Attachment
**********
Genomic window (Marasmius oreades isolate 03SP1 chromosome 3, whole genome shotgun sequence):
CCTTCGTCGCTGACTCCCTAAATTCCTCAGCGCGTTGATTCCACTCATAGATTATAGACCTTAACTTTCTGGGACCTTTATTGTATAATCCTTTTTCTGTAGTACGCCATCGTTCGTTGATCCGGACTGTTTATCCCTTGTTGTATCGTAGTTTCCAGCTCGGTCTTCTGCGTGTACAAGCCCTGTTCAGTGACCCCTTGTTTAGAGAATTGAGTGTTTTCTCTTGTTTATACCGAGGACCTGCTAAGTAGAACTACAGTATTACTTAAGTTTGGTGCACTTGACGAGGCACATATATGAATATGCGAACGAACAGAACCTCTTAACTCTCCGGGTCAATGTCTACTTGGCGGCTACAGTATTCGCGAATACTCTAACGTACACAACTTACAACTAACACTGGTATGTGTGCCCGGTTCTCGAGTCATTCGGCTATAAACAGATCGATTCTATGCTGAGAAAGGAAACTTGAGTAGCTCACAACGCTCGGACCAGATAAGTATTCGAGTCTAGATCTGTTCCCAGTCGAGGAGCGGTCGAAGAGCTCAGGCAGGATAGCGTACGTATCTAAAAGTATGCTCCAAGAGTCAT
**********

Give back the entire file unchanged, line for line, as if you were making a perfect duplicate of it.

Genomic window (Marasmius oreades isolate 03SP1 chromosome 3, whole genome shotgun sequence):
CCTTCGTCGCTGACTCCCTAAATTCCTCAGCGCGTTGATTCCACTCATAGATTATAGACCTTAACTTTCTGGGACCTTTATTGTATAATCCTTTTTCTGTAGTACGCCATCGTTCGTTGATCCGGACTGTTTATCCCTTGTTGTATCGTAGTTTCCAGCTCGGTCTTCTGCGTGTACAAGCCCTGTTCAGTGACCCCTTGTTTAGAGAATTGAGTGTTTTCTCTTGTTTATACCGAGGACCTGCTAAGTAGAACTACAGTATTACTTAAGTTTGGTGCACTTGACGAGGCACATATATGAATATGCGAACGAACAGAACCTCTTAACTCTCCGGGTCAATGTCTACTTGGCGGCTACAGTATTCGCGAATACTCTAACGTACACAACTTACAACTAACACTGGTATGTGTGCCCGGTTCTCGAGTCATTCGGCTATAAACAGATCGATTCTATGCTGAGAAAGGAAACTTGAGTAGCTCACAACGCTCGGACCAGATAAGTATTCGAGTCTAGATCTGTTCCCAGTCGAGGAGCGGTCGAAGAGCTCAGGCAGGATAGCGTACGTATCTAAAAGTATGCTCCAAGAGTCAT